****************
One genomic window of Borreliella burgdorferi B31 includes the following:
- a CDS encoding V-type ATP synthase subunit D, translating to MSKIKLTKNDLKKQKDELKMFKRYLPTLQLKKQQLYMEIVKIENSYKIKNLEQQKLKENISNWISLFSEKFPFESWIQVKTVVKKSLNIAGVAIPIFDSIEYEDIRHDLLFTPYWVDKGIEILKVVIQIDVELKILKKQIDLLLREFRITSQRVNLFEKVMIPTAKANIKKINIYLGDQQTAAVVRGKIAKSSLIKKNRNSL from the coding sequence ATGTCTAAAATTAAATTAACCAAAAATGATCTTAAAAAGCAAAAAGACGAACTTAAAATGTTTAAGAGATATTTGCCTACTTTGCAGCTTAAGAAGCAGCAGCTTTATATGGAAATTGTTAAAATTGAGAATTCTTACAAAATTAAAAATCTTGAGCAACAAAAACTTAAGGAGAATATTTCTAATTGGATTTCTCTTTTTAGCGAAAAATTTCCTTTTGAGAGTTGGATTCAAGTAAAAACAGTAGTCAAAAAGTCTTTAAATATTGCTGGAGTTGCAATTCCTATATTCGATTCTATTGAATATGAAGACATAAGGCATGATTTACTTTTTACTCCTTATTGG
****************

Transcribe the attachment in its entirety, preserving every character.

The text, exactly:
One genomic window of Borreliella burgdorferi B31 includes the following:
- a CDS encoding V-type ATP synthase subunit D, translating to MSKIKLTKNDLKKQKDELKMFKRYLPTLQLKKQQLYMEIVKIENSYKIKNLEQQKLKENISNWISLFSEKFPFESWIQVKTVVKKSLNIAGVAIPIFDSIEYEDIRHDLLFTPYWVDKGIEILKVVIQIDVELKILKKQIDLLLREFRITSQRVNLFEKVMIPTAKANIKKINIYLGDQQTAAVVRGKIAKSSLIKKNRNSL from the coding sequence ATGTCTAAAATTAAATTAACCAAAAATGATCTTAAAAAGCAAAAAGACGAACTTAAAATGTTTAAGAGATATTTGCCTACTTTGCAGCTTAAGAAGCAGCAGCTTTATATGGAAATTGTTAAAATTGAGAATTCTTACAAAATTAAAAATCTTGAGCAACAAAAACTTAAGGAGAATATTTCTAATTGGATTTCTCTTTTTAGCGAAAAATTTCCTTTTGAGAGTTGGATTCAAGTAAAAACAGTAGTCAAAAAGTCTTTAAATATTGCTGGAGTTGCAATTCCTATATTCGATTCTATTGAATATGAAGACATAAGGCATGATTTACTTTTTACTCCTTATTGG